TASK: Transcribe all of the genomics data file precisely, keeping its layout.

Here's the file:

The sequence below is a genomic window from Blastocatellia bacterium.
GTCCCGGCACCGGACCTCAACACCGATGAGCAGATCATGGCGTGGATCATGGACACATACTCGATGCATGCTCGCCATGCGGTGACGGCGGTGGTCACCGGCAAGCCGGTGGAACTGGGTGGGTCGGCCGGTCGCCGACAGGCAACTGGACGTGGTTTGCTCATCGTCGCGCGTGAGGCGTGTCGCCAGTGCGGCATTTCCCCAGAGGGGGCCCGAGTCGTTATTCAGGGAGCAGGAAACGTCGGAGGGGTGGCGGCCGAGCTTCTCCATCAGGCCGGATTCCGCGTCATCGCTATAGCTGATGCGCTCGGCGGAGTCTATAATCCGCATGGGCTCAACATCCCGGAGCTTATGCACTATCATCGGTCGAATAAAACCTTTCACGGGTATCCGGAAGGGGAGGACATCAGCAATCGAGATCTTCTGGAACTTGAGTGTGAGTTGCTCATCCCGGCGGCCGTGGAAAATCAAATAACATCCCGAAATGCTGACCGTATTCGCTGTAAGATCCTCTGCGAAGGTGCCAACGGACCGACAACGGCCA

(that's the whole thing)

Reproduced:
The sequence below is a genomic window from Blastocatellia bacterium.
GTCCCGGCACCGGACCTCAACACCGATGAGCAGATCATGGCGTGGATCATGGACACATACTCGATGCATGCTCGCCATGCGGTGACGGCGGTGGTCACCGGCAAGCCGGTGGAACTGGGTGGGTCGGCCGGTCGCCGACAGGCAACTGGACGTGGTTTGCTCATCGTCGCGCGTGAGGCGTGTCGCCAGTGCGGCATTTCCCCAGAGGGGGCCCGAGTCGTTATTCAGGGAGCAGGAAACGTCGGAGGGGTGGCGGCCGAGCTTCTCCATCAGGCCGGATTCCGCGTCATCGCTATAGCTGATGCGCTCGGCGGAGTCTATAATCCGCATGGGCTCAACATCCCGGAGCTTATGCACTATCATCGGTCGAATAAAACCTTTCACGGGTATCCGGAAGGGGAGGACATCAGCAATCGAGATCTTCTGGAACTTGAGTGTGAGTTGCTCATCCCGGCGGCCGTGGAAAATCAAATAACATCCCGAAATGCTGACCGTATTCGCTGTAAGATCCTCTGCGAAGGTGCCAACGGACCGACAACGGCCA